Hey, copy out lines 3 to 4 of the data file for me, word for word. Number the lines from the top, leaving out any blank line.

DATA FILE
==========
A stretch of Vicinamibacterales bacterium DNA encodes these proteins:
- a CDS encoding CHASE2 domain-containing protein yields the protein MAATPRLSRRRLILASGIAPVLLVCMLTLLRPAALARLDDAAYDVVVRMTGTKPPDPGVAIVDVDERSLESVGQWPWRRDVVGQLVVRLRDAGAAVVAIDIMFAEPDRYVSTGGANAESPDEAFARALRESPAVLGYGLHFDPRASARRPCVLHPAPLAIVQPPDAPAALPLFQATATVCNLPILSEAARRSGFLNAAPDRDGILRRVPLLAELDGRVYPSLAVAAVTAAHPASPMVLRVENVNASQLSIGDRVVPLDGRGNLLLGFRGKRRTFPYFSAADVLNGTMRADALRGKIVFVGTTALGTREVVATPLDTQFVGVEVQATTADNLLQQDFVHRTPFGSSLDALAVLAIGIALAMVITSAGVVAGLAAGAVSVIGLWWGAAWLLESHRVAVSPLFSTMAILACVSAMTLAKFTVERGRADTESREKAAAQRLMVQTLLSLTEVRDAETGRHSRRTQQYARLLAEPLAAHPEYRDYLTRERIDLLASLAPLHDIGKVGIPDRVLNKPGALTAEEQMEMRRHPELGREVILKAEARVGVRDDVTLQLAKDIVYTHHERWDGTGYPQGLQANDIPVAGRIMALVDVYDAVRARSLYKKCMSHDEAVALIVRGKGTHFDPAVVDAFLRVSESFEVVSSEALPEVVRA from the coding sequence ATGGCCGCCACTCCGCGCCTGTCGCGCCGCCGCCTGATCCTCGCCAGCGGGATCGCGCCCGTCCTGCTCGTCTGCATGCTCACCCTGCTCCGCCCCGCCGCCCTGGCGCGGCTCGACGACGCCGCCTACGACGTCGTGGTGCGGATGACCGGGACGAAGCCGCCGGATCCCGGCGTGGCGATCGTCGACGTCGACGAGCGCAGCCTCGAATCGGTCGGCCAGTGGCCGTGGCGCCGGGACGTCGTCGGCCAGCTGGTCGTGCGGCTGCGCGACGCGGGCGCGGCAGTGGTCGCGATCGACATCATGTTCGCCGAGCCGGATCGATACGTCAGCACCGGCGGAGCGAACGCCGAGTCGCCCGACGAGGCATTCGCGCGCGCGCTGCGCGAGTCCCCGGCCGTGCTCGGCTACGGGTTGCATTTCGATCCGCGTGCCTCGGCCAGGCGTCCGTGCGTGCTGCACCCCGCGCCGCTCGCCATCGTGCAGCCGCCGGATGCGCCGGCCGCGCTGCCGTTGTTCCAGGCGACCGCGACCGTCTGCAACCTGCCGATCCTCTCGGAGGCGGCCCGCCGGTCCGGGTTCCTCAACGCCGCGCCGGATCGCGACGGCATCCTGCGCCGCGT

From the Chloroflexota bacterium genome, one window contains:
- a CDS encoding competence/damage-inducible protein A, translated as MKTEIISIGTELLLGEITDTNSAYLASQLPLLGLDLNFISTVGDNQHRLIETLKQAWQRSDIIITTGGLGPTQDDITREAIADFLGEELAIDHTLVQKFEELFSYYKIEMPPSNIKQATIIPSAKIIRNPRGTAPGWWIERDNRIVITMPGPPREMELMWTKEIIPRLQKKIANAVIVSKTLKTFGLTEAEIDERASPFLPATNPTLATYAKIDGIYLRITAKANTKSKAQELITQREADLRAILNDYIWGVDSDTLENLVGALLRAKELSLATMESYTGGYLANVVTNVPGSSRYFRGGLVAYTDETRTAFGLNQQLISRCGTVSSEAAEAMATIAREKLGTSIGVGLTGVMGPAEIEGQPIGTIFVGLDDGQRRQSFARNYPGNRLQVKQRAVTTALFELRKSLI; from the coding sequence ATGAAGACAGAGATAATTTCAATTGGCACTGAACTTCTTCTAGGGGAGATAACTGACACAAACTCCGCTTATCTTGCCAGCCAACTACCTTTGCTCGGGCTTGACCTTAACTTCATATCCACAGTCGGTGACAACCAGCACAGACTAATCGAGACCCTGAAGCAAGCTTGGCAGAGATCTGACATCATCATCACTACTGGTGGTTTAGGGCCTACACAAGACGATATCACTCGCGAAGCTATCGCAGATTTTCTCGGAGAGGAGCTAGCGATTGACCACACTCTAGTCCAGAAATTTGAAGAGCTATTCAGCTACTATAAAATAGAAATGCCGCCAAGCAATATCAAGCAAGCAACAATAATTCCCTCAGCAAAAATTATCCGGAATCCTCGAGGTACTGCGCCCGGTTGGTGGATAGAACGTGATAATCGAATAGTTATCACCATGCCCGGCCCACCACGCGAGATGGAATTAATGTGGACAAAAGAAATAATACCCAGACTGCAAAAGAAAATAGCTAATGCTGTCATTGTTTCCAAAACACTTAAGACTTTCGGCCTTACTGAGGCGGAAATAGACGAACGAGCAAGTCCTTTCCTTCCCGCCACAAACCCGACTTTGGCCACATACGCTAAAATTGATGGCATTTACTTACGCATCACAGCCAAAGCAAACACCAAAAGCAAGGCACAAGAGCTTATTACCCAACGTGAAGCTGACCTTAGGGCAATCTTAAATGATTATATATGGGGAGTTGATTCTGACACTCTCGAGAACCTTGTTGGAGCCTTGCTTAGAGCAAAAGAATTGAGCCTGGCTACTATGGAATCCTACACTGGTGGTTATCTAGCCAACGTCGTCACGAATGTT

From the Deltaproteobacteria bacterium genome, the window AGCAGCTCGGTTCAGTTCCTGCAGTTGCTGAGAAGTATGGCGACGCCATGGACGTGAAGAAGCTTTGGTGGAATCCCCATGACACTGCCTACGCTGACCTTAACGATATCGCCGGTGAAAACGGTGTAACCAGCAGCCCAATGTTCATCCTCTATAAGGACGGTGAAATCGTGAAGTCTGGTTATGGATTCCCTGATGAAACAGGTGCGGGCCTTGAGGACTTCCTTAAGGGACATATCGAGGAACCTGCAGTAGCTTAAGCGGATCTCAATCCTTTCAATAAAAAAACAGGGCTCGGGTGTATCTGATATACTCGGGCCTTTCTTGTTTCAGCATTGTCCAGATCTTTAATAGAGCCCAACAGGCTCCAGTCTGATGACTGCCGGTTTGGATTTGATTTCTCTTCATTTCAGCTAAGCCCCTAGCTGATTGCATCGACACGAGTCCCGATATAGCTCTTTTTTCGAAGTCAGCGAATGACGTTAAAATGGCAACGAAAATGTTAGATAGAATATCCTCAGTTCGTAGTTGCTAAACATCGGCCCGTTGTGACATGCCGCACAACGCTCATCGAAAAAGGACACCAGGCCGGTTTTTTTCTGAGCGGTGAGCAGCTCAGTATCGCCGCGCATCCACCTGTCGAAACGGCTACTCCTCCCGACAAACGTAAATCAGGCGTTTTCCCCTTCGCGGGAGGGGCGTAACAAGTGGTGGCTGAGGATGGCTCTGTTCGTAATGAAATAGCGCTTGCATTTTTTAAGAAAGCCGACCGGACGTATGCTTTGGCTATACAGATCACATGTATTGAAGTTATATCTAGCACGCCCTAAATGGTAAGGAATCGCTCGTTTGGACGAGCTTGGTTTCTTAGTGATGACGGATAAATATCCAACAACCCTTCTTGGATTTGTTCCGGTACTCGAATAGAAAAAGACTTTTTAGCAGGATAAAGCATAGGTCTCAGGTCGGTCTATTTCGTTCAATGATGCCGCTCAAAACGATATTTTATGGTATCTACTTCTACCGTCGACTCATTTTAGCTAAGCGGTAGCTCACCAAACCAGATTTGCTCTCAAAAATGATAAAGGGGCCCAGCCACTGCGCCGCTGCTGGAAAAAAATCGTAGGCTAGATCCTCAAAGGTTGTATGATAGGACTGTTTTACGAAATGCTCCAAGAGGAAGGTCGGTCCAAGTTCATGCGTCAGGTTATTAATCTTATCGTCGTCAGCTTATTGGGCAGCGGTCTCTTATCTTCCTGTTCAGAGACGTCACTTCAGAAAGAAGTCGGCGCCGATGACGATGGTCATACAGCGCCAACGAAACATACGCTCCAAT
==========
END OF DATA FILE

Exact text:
From the Chloroflexota bacterium genome, one window contains:
- a CDS encoding competence/damage-inducible protein A, translated as MKTEIISIGTELLLGEITDTNSAYLASQLPLLGLDLNFISTVGDNQHRLIETLKQAWQRSDIIITTGGLGPTQDDITREAIADFLGEELAIDHTLVQKFEELFSYYKIEMPPSNIKQATIIPSAKIIRNPRGTAPGWWIERDNRIVITMPGPPREMELMWTKEIIPRLQKKIANAVIVSKTLKTFGLTEAEIDERASPFLPATNPTLATYAKIDGIYLRITAKANTKSKAQELITQREADLRAILNDYIWGVDSDTLENLVGALLRAKELSLATMESYTGGYLANVVTNVPGSSRYFRGGLVAYTDETRTAFGLNQQLISRCGTVSSEAAEAMATIAREKLGTSIGVGLTGVMGPAEIEGQPIGTIFVGLDDGQRRQSFARNYPGNRLQVKQRAVTTALFELRKSLI; from the coding sequence ATGAAGACAGAGATAATTTCAATTGGCACTGAACTTCTTCTAGGGGAGATAACTGACACAAACTCCGCTTATCTTGCCAGCCAACTACCTTTGCTCGGGCTTGACCTTAACTTCATATCCACAGTCGGTGACAACCAGCACAGACTAATCGAGACCCTGAAGCAAGCTTGGCAGAGATCTGACATCATCATCACTACTGGTGGTTTAGGGCCTACACAAGACGATATCACTCGCGAAGCTATCGCAGATTTTCTCGGAGAGGAGCTAGCGATTGACCACACTCTAGTCCAGAAATTTGAAGAGCTATTCAGCTACTATAAAATAGAAATGCCGCCAAGCAATATCAAGCAAGCAACAATAATTCCCTCAGCAAAAATTATCCGGAATCCTCGAGGTACTGCGCCCGGTTGGTGGATAGAACGTGATAATCGAATAGTTATCACCATGCCCGGCCCACCACGCGAGATGGAATTAATGTGGACAAAAGAAATAATACCCAGACTGCAAAAGAAAATAGCTAATGCTGTCATTGTTTCCAAAACACTTAAGACTTTCGGCCTTACTGAGGCGGAAATAGACGAACGAGCAAGTCCTTTCCTTCCCGCCACAAACCCGACTTTGGCCACATACGCTAAAATTGATGGCATTTACTTACGCATCACAGCCAAAGCAAACACCAAAAGCAAGGCACAAGAGCTTATTACCCAACGTGAAGCTGACCTTAGGGCAATCTTAAATGATTATATATGGGGAGTTGATTCTGACACTCTCGAGAACCTTGTTGGAGCCTTGCTTAGAGCAAAAGAATTGAGCCTGGCTACTATGGAATCCTACACTGGTGGTTATCTAGCCAACGTCGTCACGAATGTT